5 things we learned from the Singapore Grand Prix
Ferrari claimed a third race win in succession.
Sebastian Vettel ended his 13-month wait for a win with victory in Sunday’s Singapore Grand Prix.
Lewis Hamilton could manage only fourth following a strategy blunder by his Mercedes team.
Here, the PA news agency looks at five talking points from Formula One’s spectacular night race.
1. Jury out on Vettel despite win
Sebastian Vettel will have breathed a sigh of relief after ending a losing streak which extended back to last August’s Belgian Grand Prix, but this was not the commanding win he needed to silence his doubters. Vettel drove well, executing a fine out-lap to leapfrog Charles Leclerc before scything his way through the traffic – showing signs of the killer instinct which helped him to win four world championships. But Vettel’s luck was in, too. On Saturday, he was three tenths slower than Leclerc – the ninth time in a row he has been out-qualified by his team-mate – and without the undercut in Sunday’s race, he would not have got ahead of both his Ferrari team-mate and Lewis Hamilton. Ferrari now appear to have the best package. Vettel must prove this victory is not a one-off.
2. Was Leclerc right to be so angry?
Quite understandably, Leclerc was annoyed to have lost the race. The young Monegasque danced his way to pole position – his third in as many races – with a special lap. He then controlled the race only to be leapfrogged by Vettel in the pits. Vettel stopped one lap earlier than Leclerc and took advantage of the speedy rubber to get the jump on his young team-mate. The suggestion was that Ferrari had strategically favoured Vettel in order to get their number one driver back on the top step, but the evidence suggests otherwise. Indeed, Ferrari merely reacted to a Max Verstappen pit-stop, pulling in Vettel to ensure the Red Bull driver did not leapfrog the German in their battle for third. It then prevailed that the early stop would allow Vettel to take the lead. Was this a conspiracy against Leclerc? Quite simply, no.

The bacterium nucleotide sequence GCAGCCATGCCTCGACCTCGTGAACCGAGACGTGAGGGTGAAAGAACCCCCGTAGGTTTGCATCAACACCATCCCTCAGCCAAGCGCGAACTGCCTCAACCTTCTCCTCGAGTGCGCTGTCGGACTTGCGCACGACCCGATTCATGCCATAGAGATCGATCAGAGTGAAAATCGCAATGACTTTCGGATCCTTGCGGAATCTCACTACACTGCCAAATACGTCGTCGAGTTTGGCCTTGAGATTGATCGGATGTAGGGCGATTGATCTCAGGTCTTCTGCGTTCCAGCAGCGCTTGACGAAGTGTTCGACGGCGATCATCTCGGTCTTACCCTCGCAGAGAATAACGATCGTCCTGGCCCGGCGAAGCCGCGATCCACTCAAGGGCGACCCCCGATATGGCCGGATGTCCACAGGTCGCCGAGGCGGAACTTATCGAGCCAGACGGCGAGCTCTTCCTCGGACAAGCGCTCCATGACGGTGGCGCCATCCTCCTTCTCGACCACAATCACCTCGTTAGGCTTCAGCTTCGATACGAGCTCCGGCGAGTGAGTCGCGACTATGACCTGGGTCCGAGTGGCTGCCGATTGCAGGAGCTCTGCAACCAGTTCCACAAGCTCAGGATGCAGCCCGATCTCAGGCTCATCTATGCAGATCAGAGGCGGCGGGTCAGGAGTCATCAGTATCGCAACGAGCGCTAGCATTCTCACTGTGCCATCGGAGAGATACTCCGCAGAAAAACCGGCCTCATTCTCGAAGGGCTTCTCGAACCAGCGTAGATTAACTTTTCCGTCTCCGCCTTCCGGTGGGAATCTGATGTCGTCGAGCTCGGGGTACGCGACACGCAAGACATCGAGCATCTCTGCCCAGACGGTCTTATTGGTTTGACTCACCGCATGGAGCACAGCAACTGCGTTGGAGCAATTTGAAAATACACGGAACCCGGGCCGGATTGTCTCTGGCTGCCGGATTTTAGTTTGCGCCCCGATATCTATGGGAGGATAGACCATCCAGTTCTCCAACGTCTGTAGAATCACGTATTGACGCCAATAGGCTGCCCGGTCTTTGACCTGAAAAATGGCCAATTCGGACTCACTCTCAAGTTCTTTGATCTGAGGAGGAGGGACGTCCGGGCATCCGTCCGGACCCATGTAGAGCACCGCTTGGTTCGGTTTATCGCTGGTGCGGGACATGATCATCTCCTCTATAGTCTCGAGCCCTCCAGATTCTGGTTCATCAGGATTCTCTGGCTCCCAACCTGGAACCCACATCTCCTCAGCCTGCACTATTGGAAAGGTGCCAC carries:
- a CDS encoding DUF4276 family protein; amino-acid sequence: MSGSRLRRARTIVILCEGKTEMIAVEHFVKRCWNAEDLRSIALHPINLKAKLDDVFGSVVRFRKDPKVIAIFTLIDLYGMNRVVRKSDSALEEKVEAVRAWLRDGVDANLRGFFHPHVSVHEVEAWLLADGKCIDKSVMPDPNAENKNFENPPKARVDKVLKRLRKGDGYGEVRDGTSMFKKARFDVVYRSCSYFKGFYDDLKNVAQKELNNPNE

3. Have Mercedes taken their eye off the ball?
Lewis Hamilton’s Mercedes team raced out of the blocks this year, winning the opening eight races. But since Hamilton’s crushing victory at the French Grand Prix in June, he has triumphed just twice in the following seven rounds. Valtteri Bottas is winless since April’s Azerbaijan Grand Prix, and for only the second time in the last 27 races, a Mercedes driver did not feature on the podium on Sunday. Such is their commanding leads in both the drivers’ and constructors’ standings, Mercedes will not be pushing the panic button just yet. But their indifferent form, coupled with the strategy blunder which denied Hamilton a shot at victory, gives them food for thought ahead of the remaining six races.
4. Bottas proves he’s Hamilton’s number two
Bottas might be Hamilton’s closest challenger for the world championship this year, but the Finn did not put up much of a fight when he was ordered to slow down so Hamilton didn’t drop to a probable sixth following his pit stop. Mercedes’ chief strategist, James Vowles, came on the radio to tell Bottas to drive three seconds a lap slower to keep Red Bull’s Alex Albon behind. Bottas duly obliged. Can you imagine Nico Rosberg being so accommodating? No, but that’s why Bottas suits both Mercedes and Hamilton and why the Finn, despite a so-so campaign, has been retained for another year.
5. No needle among this F1 generation
As Vettel conducted a TV interview with Sky Sports, he was approached by Hamilton. The British driver tapped him on the back before offering his hand. “Congrats, man, great job,” said Hamilton. “I’m really happy for you.” The pair shared an embrace and Hamilton walked off. The exchange following Sunday’s race amplified the friendly relations shared, not just by Vettel and Hamilton, but by most of the grid, too. Lando Norris and Daniel Ricciardo giggled their way through the pre-race press conference, while George Russell gave friend Albon a pat on the back before the anthem ahead of Sunday’s race.